They said he would never run for president.
They said he would drop out by October.
They said he would endorse Hillary Clinton.
They said he would never get close to 1,237 delegates.
But, Donald Trump, the established Republican front-runner, has clearly proven them all wrong.
He is still in the race and momentum is undoubtedly on his side.
“The best way to beat the system is have evenings like this, where you have record-setting votes, where you get record-setting delegates,” Mr. Trump told his supporters following an impressive five-state sweep in the Northeast on Tuesday.
So far, Mr. Trump has won 27 primaries and caucuses and has earned the votes of over 10 million Americans, more votes than former Massachusetts Gov. and former GOP presidential nominee Mitt Romney received throughout the entire 2012 primary season.
Mr. Trump will easily break the 10.8 million popular vote record set by former President George W. Bush in 2000.
But, none of these votes will matter if he does not reach the magic number of 1,237 delegates.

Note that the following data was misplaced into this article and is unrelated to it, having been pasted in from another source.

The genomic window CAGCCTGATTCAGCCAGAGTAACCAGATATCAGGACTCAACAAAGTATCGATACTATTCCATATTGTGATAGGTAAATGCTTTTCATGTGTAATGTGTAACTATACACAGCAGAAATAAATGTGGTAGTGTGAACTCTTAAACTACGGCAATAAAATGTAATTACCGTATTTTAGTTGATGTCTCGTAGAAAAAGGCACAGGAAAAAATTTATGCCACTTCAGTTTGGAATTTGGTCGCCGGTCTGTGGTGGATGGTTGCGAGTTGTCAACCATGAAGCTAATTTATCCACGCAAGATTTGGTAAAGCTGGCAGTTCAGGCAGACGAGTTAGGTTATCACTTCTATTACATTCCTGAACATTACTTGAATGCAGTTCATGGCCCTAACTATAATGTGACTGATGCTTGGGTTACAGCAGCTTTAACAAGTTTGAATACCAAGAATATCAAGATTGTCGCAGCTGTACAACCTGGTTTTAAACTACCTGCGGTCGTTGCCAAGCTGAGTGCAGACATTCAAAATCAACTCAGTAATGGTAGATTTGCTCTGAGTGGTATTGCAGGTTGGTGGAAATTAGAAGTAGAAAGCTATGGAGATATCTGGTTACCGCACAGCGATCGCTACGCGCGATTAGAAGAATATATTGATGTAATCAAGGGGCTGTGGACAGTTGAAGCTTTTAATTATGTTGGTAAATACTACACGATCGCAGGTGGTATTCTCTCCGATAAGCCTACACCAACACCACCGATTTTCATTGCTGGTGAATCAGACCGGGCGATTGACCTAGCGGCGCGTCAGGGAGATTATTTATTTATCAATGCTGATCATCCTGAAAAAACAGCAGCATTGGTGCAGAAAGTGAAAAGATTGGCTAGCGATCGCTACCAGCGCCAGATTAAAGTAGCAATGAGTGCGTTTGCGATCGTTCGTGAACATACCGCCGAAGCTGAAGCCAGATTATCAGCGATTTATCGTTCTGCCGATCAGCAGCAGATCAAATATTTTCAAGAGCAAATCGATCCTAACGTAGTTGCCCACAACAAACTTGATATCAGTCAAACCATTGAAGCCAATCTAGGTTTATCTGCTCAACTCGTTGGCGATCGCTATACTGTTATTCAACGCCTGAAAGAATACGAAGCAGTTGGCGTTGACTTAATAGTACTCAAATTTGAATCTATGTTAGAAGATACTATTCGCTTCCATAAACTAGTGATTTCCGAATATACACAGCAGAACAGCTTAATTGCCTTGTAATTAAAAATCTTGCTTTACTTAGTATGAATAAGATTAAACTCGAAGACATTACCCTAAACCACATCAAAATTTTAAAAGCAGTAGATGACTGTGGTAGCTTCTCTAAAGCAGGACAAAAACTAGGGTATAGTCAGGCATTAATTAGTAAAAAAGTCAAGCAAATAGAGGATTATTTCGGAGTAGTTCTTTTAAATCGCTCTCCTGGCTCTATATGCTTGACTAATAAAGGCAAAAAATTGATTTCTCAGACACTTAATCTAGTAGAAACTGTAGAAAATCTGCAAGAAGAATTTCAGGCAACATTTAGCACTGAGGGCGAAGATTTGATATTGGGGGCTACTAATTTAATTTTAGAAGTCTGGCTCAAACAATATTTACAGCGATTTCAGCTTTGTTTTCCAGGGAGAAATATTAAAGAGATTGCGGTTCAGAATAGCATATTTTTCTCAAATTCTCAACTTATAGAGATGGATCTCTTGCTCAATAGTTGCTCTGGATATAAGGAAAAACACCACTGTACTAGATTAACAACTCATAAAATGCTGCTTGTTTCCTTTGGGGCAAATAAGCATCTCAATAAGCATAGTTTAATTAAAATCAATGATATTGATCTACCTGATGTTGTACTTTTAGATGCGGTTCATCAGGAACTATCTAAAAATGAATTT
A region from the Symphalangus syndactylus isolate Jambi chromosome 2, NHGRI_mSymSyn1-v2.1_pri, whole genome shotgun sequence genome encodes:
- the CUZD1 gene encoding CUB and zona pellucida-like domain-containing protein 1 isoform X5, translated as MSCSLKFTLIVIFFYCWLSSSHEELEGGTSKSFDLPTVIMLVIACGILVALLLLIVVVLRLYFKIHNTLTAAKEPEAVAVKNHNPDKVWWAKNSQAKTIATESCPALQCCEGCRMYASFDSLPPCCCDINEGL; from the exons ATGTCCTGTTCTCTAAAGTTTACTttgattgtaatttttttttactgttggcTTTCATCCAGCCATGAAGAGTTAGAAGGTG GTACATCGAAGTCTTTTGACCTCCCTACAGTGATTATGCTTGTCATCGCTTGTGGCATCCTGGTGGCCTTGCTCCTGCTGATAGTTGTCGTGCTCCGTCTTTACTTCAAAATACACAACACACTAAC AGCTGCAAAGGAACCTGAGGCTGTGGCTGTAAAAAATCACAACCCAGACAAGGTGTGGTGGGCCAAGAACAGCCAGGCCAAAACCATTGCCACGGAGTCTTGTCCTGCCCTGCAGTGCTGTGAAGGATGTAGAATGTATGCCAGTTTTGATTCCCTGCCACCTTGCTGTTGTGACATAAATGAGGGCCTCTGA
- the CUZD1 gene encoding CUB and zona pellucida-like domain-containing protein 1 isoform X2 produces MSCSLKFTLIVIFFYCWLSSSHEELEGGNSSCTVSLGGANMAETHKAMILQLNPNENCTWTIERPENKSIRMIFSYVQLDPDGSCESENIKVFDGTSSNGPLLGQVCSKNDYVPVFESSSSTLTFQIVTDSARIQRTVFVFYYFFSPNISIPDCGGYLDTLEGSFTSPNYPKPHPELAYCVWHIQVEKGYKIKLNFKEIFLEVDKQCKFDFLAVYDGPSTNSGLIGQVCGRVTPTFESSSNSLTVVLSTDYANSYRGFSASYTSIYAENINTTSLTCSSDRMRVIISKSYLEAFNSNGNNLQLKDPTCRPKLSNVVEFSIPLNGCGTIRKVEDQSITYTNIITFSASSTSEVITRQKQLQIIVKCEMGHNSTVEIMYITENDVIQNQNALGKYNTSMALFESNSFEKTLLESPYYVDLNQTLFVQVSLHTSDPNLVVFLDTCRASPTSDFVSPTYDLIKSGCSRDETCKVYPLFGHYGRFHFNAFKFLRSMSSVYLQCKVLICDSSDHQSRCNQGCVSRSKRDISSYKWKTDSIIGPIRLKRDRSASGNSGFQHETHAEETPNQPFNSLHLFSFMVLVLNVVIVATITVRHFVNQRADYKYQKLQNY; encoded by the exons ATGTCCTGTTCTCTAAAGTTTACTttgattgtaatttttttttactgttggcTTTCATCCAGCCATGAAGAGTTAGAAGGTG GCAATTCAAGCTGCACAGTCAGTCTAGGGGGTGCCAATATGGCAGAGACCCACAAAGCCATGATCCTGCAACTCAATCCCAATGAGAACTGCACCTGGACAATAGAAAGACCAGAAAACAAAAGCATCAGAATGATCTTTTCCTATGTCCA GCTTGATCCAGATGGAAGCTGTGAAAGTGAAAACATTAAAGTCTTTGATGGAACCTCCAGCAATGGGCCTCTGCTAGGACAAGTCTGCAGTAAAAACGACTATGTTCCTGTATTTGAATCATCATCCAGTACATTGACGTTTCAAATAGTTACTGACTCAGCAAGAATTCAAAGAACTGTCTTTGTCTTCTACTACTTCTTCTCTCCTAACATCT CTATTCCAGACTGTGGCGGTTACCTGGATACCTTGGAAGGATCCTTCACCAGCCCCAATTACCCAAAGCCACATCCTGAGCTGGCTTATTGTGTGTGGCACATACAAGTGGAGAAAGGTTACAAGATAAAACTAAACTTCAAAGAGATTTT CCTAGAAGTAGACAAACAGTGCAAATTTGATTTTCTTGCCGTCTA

In fact, what once was considered an impossible feat for the Trump campaign is looking more and more likely as the primary season rolls on.
Mr. Trump now has the support of 987 delegates, more than every other Republican hopeful combined.
To clinch the nomination before the convention, Mr. Trump needs to win 50 percent of the 502 delegates that are up for grabs in the upcoming 10 state contests.
With victories likely in California, West Virginia and New Jersey, an outright win is an ambitious but very achievable goal for Mr. Trump, who is already considering himself the probable nominee.
“I consider myself the presumptive nominee, absolutely,” Mr. Trump told reporters and supporters on Tuesday before calling for Sen. Ted Cruz of Texas and Ohio Gov. John Kasich to get out of the race.
And, while neither candidate has a chance at an outright win, Mr. Cruz and Mr. Kasich have both vowed to stay in the race.
It is now Mr. Trump’s nomination to lose, and the “Trump Train” is on a ride to 1,237 delegates.
Will you be riding with them?
• Madison Gesiotto is a staff editor for the Ohio State Journal of Criminal Law. The author’s views are her own and do not necessarily reflect those of the Ohio State Journal of Criminal Law.
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